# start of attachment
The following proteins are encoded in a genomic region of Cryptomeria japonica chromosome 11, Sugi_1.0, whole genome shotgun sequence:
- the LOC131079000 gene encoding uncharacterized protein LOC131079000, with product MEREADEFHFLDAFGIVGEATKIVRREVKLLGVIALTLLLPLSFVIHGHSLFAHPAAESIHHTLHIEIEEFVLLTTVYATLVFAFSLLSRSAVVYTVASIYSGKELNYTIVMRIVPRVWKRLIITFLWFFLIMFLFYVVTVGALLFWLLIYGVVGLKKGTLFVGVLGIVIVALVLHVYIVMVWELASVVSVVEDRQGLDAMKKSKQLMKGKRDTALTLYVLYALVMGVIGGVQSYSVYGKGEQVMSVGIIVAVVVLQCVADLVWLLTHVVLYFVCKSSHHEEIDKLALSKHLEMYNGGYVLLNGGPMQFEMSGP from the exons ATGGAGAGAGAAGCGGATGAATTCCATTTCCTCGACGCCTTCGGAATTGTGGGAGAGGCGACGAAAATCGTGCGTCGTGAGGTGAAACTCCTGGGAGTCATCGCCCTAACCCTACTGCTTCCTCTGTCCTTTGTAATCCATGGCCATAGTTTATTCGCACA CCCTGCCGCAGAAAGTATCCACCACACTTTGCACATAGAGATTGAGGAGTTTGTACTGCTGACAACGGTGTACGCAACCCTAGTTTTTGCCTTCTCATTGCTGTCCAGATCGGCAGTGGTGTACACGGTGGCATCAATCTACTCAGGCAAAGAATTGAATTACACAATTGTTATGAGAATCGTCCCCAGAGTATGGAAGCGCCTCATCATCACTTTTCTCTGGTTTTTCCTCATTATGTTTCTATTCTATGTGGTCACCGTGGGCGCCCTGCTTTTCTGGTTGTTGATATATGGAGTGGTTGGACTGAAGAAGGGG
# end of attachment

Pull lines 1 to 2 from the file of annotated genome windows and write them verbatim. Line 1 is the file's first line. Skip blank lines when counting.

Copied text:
The following proteins are encoded in a genomic region of Cryptomeria japonica chromosome 11, Sugi_1.0, whole genome shotgun sequence:
- the LOC131079000 gene encoding uncharacterized protein LOC131079000, with product MEREADEFHFLDAFGIVGEATKIVRREVKLLGVIALTLLLPLSFVIHGHSLFAHPAAESIHHTLHIEIEEFVLLTTVYATLVFAFSLLSRSAVVYTVASIYSGKELNYTIVMRIVPRVWKRLIITFLWFFLIMFLFYVVTVGALLFWLLIYGVVGLKKGTLFVGVLGIVIVALVLHVYIVMVWELASVVSVVEDRQGLDAMKKSKQLMKGKRDTALTLYVLYALVMGVIGGVQSYSVYGKGEQVMSVGIIVAVVVLQCVADLVWLLTHVVLYFVCKSSHHEEIDKLALSKHLEMYNGGYVLLNGGPMQFEMSGP from the exons ATGGAGAGAGAAGCGGATGAATTCCATTTCCTCGACGCCTTCGGAATTGTGGGAGAGGCGACGAAAATCGTGCGTCGTGAGGTGAAACTCCTGGGAGTCATCGCCCTAACCCTACTGCTTCCTCTGTCCTTTGTAATCCATGGCCATAGTTTATTCGCACA CCCTGCCGCAGAAAGTATCCACCACACTTTGCACATAGAGATTGAGGAGTTTGTACTGCTGACAACGGTGTACGCAACCCTAGTTTTTGCCTTCTCATTGCTGTCCAGATCGGCAGTGGTGTACACGGTGGCATCAATCTACTCAGGCAAAGAATTGAATTACACAATTGTTATGAGAATCGTCCCCAGAGTATGGAAGCGCCTCATCATCACTTTTCTCTGGTTTTTCCTCATTATGTTTCTATTCTATGTGGTCACCGTGGGCGCCCTGCTTTTCTGGTTGTTGATATATGGAGTGGTTGGACTGAAGAAGGGG